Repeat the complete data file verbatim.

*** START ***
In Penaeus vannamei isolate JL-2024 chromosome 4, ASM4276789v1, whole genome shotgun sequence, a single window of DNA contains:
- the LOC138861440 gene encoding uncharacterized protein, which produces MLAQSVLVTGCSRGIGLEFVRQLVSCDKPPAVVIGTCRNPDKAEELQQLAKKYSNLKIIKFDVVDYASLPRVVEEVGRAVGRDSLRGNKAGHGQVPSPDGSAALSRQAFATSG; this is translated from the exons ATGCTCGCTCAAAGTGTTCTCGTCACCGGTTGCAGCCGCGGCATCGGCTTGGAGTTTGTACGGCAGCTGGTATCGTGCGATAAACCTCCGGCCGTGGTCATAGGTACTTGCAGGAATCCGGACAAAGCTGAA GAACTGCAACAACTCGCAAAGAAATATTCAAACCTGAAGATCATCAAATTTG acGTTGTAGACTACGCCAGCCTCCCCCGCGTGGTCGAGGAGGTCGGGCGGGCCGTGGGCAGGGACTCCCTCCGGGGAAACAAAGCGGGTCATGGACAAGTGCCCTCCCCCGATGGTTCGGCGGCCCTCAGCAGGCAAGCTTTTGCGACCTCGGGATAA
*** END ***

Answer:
In Penaeus vannamei isolate JL-2024 chromosome 4, ASM4276789v1, whole genome shotgun sequence, a single window of DNA contains:
- the LOC138861440 gene encoding uncharacterized protein, which produces MLAQSVLVTGCSRGIGLEFVRQLVSCDKPPAVVIGTCRNPDKAEELQQLAKKYSNLKIIKFDVVDYASLPRVVEEVGRAVGRDSLRGNKAGHGQVPSPDGSAALSRQAFATSG; this is translated from the exons ATGCTCGCTCAAAGTGTTCTCGTCACCGGTTGCAGCCGCGGCATCGGCTTGGAGTTTGTACGGCAGCTGGTATCGTGCGATAAACCTCCGGCCGTGGTCATAGGTACTTGCAGGAATCCGGACAAAGCTGAA GAACTGCAACAACTCGCAAAGAAATATTCAAACCTGAAGATCATCAAATTTG acGTTGTAGACTACGCCAGCCTCCCCCGCGTGGTCGAGGAGGTCGGGCGGGCCGTGGGCAGGGACTCCCTCCGGGGAAACAAAGCGGGTCATGGACAAGTGCCCTCCCCCGATGGTTCGGCGGCCCTCAGCAGGCAAGCTTTTGCGACCTCGGGATAA